Embrace Losses To Win Big

Edited Photo. Source: Flickr - Peter Harrison

Investing is about winning isn't it? Return on your hard-earned money. Winning trades. Gaining wealth. Securing your financial future.

Why then should a good investor embrace losses?

Because losses are a simple fact of investing.

It's possible to limit losses and manage losses. But losses will come, they come frequently, and they should make you think about your investments.

If investing was risk free, there would be no material return to investing. It's exactly why housing is so dangerous right now. When the prevailing wisdom on the street is that a particular asset will only go up, it tends to be an ominous signal that we're due for a correction.

But I'm not going to talk about housing again. Let's discuss losses and loss management in your investment portfolio.

Investing With Your Acceptable Risk in Mind

To invest successfully, you must understand risk and reward when it comes to investing. It's important to understand your own tolerance for losing money investing. With this knowledge, you can design an investment strategy that works for you.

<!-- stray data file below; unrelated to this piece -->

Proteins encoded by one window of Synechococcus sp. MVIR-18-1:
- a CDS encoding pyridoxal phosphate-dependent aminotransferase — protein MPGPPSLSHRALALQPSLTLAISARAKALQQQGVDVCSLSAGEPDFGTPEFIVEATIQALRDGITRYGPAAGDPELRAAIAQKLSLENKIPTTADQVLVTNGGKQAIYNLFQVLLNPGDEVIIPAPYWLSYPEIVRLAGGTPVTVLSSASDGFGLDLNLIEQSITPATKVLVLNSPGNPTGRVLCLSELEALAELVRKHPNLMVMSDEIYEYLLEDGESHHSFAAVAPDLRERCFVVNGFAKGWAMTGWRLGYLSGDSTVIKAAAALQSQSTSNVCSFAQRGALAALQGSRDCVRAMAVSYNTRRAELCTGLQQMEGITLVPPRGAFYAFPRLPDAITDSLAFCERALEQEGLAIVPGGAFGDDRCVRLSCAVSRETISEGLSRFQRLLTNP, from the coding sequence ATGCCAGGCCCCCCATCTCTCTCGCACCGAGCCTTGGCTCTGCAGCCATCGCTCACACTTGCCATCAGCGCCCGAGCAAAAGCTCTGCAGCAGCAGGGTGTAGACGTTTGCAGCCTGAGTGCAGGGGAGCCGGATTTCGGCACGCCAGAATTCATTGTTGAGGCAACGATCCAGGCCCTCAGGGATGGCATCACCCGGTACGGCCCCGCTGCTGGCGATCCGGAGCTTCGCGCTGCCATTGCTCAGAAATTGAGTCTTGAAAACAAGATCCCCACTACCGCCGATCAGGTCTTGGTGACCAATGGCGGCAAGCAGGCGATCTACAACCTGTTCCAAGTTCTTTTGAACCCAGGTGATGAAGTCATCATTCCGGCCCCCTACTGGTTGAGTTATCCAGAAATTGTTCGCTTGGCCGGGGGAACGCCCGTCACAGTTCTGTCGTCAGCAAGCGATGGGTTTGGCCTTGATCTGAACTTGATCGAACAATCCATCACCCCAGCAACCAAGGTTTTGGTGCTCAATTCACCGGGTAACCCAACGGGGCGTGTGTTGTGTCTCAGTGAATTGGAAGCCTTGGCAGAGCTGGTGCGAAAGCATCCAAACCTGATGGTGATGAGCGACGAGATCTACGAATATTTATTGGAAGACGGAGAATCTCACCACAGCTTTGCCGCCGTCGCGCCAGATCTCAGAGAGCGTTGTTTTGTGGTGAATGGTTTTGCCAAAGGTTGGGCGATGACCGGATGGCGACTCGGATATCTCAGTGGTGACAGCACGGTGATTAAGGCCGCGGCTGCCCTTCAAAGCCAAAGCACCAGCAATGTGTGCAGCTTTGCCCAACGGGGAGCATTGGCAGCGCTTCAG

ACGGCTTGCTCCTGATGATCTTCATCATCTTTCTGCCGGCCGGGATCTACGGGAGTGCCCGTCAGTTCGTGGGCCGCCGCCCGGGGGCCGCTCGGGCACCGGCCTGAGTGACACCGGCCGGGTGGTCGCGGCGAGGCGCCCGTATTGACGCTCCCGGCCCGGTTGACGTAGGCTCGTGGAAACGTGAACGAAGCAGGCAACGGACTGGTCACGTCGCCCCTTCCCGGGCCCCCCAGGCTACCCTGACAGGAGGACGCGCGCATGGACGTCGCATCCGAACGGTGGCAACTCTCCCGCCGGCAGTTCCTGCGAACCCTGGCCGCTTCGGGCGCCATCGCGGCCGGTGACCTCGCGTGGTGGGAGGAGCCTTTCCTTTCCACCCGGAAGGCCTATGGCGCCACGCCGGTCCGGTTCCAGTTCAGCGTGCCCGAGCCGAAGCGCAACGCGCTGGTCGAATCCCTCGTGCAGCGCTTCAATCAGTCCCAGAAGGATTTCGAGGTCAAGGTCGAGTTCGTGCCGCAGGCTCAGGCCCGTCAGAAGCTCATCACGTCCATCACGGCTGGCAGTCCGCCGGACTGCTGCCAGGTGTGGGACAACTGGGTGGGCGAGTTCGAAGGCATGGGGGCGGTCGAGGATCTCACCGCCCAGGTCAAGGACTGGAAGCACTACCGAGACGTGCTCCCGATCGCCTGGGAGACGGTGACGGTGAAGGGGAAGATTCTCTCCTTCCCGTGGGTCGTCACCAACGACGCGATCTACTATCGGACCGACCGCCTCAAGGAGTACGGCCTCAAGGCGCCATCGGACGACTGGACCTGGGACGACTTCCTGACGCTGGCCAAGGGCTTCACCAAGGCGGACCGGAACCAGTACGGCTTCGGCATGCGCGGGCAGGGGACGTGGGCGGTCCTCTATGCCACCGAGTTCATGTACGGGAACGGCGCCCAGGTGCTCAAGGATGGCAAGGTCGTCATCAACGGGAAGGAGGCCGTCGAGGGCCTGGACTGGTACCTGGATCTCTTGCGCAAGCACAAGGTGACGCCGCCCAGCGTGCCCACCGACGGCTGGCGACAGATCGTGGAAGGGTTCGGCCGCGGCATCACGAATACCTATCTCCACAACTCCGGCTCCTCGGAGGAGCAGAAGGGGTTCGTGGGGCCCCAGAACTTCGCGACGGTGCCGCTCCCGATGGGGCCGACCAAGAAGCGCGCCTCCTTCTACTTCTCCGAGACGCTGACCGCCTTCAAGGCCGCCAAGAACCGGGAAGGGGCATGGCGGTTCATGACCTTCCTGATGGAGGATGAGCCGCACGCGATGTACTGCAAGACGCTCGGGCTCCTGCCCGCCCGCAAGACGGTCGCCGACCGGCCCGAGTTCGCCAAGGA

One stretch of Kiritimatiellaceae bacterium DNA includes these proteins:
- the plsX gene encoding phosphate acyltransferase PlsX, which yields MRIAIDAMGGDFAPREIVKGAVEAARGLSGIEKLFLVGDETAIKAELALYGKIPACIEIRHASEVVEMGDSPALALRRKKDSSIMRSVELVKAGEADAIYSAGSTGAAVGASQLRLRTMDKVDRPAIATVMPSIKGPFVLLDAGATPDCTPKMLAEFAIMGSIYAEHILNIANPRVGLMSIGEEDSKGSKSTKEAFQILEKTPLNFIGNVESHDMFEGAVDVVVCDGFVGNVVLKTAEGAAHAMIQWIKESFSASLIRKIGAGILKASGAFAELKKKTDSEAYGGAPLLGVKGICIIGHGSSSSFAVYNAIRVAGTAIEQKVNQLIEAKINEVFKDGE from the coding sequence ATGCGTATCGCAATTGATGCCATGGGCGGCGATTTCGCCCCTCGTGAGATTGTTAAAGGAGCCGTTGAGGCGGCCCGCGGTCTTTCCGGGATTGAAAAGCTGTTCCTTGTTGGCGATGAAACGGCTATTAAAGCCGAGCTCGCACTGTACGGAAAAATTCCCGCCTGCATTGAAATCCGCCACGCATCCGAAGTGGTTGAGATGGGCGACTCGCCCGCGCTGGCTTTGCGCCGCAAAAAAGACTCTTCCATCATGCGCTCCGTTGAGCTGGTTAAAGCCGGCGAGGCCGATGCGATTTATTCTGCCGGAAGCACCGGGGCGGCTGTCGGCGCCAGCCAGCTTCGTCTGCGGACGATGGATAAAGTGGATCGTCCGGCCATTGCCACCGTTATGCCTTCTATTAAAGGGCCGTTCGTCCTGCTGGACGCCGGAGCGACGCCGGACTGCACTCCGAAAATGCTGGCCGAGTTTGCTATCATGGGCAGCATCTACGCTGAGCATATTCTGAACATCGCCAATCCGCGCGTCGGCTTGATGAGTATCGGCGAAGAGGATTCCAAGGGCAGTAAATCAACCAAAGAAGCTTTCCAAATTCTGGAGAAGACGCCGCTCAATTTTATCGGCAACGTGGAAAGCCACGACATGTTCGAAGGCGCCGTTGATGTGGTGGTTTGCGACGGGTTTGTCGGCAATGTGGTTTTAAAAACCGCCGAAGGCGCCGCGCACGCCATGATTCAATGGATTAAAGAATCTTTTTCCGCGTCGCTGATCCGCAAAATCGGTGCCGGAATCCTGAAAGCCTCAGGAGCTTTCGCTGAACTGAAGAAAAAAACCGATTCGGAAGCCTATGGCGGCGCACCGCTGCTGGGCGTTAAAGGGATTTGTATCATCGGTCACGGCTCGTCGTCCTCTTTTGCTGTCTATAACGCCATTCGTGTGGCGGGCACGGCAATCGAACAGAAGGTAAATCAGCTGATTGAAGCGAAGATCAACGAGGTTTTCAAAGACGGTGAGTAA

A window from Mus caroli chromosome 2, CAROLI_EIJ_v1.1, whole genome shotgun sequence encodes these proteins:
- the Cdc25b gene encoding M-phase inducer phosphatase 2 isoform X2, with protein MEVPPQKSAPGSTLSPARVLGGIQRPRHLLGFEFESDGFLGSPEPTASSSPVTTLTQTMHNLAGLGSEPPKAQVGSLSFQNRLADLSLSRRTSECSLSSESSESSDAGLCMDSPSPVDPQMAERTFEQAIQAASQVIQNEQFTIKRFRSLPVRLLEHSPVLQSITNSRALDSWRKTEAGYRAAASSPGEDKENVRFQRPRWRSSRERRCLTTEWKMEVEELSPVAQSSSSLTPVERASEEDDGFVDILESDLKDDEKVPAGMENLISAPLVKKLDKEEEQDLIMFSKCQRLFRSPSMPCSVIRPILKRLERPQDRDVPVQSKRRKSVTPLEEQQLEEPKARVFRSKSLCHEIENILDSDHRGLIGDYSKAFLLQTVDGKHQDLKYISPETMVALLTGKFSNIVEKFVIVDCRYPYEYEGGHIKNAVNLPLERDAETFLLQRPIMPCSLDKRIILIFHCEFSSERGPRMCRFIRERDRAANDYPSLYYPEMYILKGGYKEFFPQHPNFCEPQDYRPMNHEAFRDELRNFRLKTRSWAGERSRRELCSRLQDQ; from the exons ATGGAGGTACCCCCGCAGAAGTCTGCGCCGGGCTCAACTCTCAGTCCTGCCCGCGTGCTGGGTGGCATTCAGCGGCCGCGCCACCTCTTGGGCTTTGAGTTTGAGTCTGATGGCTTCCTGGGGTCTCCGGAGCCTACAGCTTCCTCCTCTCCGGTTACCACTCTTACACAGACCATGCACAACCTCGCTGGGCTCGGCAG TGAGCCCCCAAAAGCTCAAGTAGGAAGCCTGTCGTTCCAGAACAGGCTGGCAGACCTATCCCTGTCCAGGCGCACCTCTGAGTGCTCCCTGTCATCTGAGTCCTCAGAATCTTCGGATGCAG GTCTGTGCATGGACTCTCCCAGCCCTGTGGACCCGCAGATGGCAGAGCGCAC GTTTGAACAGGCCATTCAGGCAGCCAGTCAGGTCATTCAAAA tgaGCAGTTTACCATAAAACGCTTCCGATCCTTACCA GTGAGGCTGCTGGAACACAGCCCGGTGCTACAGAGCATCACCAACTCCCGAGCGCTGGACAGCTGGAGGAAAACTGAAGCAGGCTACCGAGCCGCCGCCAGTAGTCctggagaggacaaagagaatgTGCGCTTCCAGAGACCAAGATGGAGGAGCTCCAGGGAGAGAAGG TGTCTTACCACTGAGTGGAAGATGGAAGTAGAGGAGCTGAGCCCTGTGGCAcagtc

Risk = Reward

To say that risk corresponds to rewards is not accurate. If this were the case, we would all invest in penny stock miners and be millionaires.

It's safe to say that generally riskier assets provide generally higher returns. Stocks return more than bonds, bonds return more than savings accounts, savings accounts return more than cash under the mattress.

There are a few assets which are virtually risk free: short-term government bonds, GICs at a major Canadian bank, a savings account at a major bank, and floating rate government bonds.

However, the return on these assets are pathetic. If you're lucky you can match inflation (1.5% right now). This means you are investing to limit losses on the value of your money.

But that's not really investing is it? We invest to grow the value of our money: the reward.

The only way to do that is by taking on risk. And risk in this sense implies losing money.

However, a key component of realizing better returns is risk management. This is because cycles can be long and losses can kill the will of even the most disciplined investors.

Willingness to take big losses is what separates Warren Buffett and Stan Druckenmiller from the rest of the herd.

The reason for this is the disastrous effect of large drawdowns. If an investment loses 50%, it takes a 100% return to recover the loss. If it loses 80%, you must make back 400% to recover the loss.